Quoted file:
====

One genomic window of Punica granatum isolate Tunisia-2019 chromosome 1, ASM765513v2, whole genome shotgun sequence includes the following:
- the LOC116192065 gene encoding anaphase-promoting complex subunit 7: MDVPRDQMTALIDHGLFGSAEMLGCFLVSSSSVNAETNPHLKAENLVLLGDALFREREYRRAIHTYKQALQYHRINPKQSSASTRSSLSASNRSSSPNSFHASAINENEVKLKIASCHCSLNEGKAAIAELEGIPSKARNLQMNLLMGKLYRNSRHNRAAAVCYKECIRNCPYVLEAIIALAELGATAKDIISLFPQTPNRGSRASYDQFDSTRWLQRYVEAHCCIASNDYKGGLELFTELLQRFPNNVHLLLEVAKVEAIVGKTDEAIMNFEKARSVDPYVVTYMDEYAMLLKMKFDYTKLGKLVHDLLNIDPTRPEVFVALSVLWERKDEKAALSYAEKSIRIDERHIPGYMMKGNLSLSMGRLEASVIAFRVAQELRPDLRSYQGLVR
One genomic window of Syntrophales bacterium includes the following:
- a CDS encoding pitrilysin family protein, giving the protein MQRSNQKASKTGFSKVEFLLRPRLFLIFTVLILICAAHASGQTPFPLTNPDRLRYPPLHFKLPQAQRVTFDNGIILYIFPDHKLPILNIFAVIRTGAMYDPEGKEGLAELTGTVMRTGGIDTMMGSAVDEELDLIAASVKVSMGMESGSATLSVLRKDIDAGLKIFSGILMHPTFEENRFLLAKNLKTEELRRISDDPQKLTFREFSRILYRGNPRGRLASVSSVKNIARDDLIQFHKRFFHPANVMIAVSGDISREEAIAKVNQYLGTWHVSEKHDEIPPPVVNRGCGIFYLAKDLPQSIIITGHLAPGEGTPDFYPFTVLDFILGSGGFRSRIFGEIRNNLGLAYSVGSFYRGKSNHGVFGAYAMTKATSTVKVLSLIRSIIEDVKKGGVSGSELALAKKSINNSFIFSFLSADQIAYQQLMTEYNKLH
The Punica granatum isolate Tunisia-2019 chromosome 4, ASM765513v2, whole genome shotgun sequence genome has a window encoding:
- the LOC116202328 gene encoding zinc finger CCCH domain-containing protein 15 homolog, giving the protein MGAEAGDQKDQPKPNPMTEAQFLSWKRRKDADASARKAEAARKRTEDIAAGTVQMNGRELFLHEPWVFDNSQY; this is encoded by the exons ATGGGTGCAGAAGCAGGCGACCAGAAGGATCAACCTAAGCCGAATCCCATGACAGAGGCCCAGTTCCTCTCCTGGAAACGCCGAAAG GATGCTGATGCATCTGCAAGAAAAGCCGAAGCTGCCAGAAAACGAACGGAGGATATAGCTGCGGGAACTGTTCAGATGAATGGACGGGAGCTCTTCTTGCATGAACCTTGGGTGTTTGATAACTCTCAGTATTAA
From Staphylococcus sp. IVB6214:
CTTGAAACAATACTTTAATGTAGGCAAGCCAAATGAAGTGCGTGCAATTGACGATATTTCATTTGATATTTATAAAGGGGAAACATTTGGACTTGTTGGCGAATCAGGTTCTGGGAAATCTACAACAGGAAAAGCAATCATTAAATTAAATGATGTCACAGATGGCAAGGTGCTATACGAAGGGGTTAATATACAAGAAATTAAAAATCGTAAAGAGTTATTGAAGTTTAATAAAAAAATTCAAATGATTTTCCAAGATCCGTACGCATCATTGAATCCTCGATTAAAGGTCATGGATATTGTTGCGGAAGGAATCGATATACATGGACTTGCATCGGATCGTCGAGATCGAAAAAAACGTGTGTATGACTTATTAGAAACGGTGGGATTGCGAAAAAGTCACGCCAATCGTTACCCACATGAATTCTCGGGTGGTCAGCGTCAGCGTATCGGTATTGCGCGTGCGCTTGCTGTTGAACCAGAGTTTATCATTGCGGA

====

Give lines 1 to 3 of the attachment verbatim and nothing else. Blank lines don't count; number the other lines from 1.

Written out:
One genomic window of Punica granatum isolate Tunisia-2019 chromosome 1, ASM765513v2, whole genome shotgun sequence includes the following:
- the LOC116192065 gene encoding anaphase-promoting complex subunit 7: MDVPRDQMTALIDHGLFGSAEMLGCFLVSSSSVNAETNPHLKAENLVLLGDALFREREYRRAIHTYKQALQYHRINPKQSSASTRSSLSASNRSSSPNSFHASAINENEVKLKIASCHCSLNEGKAAIAELEGIPSKARNLQMNLLMGKLYRNSRHNRAAAVCYKECIRNCPYVLEAIIALAELGATAKDIISLFPQTPNRGSRASYDQFDSTRWLQRYVEAHCCIASNDYKGGLELFTELLQRFPNNVHLLLEVAKVEAIVGKTDEAIMNFEKARSVDPYVVTYMDEYAMLLKMKFDYTKLGKLVHDLLNIDPTRPEVFVALSVLWERKDEKAALSYAEKSIRIDERHIPGYMMKGNLSLSMGRLEASVIAFRVAQELRPDLRSYQGLVR
One genomic window of Syntrophales bacterium includes the following: